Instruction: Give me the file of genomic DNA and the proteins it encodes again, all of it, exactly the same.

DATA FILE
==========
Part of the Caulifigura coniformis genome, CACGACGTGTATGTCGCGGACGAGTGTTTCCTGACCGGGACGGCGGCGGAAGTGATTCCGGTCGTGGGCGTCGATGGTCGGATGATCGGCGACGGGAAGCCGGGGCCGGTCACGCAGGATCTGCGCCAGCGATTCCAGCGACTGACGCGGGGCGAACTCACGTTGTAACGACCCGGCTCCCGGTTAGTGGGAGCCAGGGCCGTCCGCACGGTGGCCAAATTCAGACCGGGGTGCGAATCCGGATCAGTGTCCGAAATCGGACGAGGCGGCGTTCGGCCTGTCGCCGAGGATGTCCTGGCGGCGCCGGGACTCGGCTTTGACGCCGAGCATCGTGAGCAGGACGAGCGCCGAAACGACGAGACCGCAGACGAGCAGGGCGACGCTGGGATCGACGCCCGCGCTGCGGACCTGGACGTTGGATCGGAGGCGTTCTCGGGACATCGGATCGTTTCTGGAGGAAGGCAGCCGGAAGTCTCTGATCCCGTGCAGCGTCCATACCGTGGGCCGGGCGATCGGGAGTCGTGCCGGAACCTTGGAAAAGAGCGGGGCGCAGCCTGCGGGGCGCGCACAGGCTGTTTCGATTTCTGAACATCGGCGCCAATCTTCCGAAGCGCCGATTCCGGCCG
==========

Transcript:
Part of the Caulifigura coniformis genome, CACGACGTGTATGTCGCGGACGAGTGTTTCCTGACCGGGACGGCGGCGGAAGTGATTCCGGTCGTGGGCGTCGATGGTCGGATGATCGGCGACGGGAAGCCGGGGCCGGTCACGCAGGATCTGCGCCAGCGATTCCAGCGACTGACGCGGGGCGAACTCACGTTGTAACGACCCGGCTCCCGGTTAGTGGGAGCCAGGGCCGTCCGCACGGTGGCCAAATTCAGACCGGGGTGCGAATCCGGATCAGTGTCCGAAATCGGACGAGGCGGCGTTCGGCCTGTCGCCGAGGATGTCCTGGCGGCGCCGGGACTCGGCTTTGACGCCGAGCATCGTGAGCAGGACGAGCGCCGAAACGACGAGACCGCAGACGAGCAGGGCGACGCTGGGATCGACGCCCGCGCTGCGGACCTGGACGTTGGATCGGAGGCGTTCTCGGGACATCGGATCGTTTCTGGAGGAAGGCAGCCGGAAGTCTCTGATCCCGTGCAGCGTCCATACCGTGGGCCGGGCGATCGGGAGTCGTGCCGGAACCTTGGAAAAGAGCGGGGCGCAGCCTGCGGGGCGCGCACAGGCTGTTTCGATTTCTGAACATCGGCGCCAATCTTCCGAAGCGCCGATTCCGGCCG